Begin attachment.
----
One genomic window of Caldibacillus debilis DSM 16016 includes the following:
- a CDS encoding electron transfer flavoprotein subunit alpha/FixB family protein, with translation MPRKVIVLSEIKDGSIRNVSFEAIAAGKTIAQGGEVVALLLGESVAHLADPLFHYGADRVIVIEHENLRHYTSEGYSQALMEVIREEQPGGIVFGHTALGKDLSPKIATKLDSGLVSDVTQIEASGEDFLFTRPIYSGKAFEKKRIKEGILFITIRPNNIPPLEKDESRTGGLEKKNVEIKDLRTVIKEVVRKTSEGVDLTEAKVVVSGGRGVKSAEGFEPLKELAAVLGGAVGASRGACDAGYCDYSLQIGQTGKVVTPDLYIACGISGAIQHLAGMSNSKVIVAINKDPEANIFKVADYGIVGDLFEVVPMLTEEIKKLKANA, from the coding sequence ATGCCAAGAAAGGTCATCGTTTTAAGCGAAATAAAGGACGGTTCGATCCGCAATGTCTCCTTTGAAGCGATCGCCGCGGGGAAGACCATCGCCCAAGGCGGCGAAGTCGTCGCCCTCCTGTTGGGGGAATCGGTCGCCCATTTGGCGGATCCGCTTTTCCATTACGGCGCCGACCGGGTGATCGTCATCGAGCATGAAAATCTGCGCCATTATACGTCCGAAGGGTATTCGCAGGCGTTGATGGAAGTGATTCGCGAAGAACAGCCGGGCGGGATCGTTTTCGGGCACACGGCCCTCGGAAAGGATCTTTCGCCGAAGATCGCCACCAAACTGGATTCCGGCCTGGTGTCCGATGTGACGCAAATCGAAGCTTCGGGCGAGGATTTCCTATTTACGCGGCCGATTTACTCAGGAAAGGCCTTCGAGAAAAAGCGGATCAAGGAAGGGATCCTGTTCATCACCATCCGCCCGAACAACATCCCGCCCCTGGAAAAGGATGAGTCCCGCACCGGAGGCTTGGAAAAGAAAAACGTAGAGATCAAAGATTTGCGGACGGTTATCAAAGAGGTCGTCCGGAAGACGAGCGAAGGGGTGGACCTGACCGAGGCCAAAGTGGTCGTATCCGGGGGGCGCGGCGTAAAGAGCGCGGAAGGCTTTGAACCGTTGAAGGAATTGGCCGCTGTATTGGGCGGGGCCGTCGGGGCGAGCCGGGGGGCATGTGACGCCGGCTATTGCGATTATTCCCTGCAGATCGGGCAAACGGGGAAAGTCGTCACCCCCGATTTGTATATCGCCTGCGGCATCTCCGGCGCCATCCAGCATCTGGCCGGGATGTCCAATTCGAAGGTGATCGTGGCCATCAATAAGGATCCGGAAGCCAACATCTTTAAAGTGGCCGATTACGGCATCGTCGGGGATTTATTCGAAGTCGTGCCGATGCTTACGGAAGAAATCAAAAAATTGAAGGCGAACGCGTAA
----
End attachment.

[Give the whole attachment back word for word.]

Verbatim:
One genomic window of Caldibacillus debilis DSM 16016 includes the following:
- a CDS encoding electron transfer flavoprotein subunit alpha/FixB family protein, with translation MPRKVIVLSEIKDGSIRNVSFEAIAAGKTIAQGGEVVALLLGESVAHLADPLFHYGADRVIVIEHENLRHYTSEGYSQALMEVIREEQPGGIVFGHTALGKDLSPKIATKLDSGLVSDVTQIEASGEDFLFTRPIYSGKAFEKKRIKEGILFITIRPNNIPPLEKDESRTGGLEKKNVEIKDLRTVIKEVVRKTSEGVDLTEAKVVVSGGRGVKSAEGFEPLKELAAVLGGAVGASRGACDAGYCDYSLQIGQTGKVVTPDLYIACGISGAIQHLAGMSNSKVIVAINKDPEANIFKVADYGIVGDLFEVVPMLTEEIKKLKANA, from the coding sequence ATGCCAAGAAAGGTCATCGTTTTAAGCGAAATAAAGGACGGTTCGATCCGCAATGTCTCCTTTGAAGCGATCGCCGCGGGGAAGACCATCGCCCAAGGCGGCGAAGTCGTCGCCCTCCTGTTGGGGGAATCGGTCGCCCATTTGGCGGATCCGCTTTTCCATTACGGCGCCGACCGGGTGATCGTCATCGAGCATGAAAATCTGCGCCATTATACGTCCGAAGGGTATTCGCAGGCGTTGATGGAAGTGATTCGCGAAGAACAGCCGGGCGGGATCGTTTTCGGGCACACGGCCCTCGGAAAGGATCTTTCGCCGAAGATCGCCACCAAACTGGATTCCGGCCTGGTGTCCGATGTGACGCAAATCGAAGCTTCGGGCGAGGATTTCCTATTTACGCGGCCGATTTACTCAGGAAAGGCCTTCGAGAAAAAGCGGATCAAGGAAGGGATCCTGTTCATCACCATCCGCCCGAACAACATCCCGCCCCTGGAAAAGGATGAGTCCCGCACCGGAGGCTTGGAAAAGAAAAACGTAGAGATCAAAGATTTGCGGACGGTTATCAAAGAGGTCGTCCGGAAGACGAGCGAAGGGGTGGACCTGACCGAGGCCAAAGTGGTCGTATCCGGGGGGCGCGGCGTAAAGAGCGCGGAAGGCTTTGAACCGTTGAAGGAATTGGCCGCTGTATTGGGCGGGGCCGTCGGGGCGAGCCGGGGGGCATGTGACGCCGGCTATTGCGATTATTCCCTGCAGATCGGGCAAACGGGGAAAGTCGTCACCCCCGATTTGTATATCGCCTGCGGCATCTCCGGCGCCATCCAGCATCTGGCCGGGATGTCCAATTCGAAGGTGATCGTGGCCATCAATAAGGATCCGGAAGCCAACATCTTTAAAGTGGCCGATTACGGCATCGTCGGGGATTTATTCGAAGTCGTGCCGATGCTTACGGAAGAAATCAAAAAATTGAAGGCGAACGCGTAA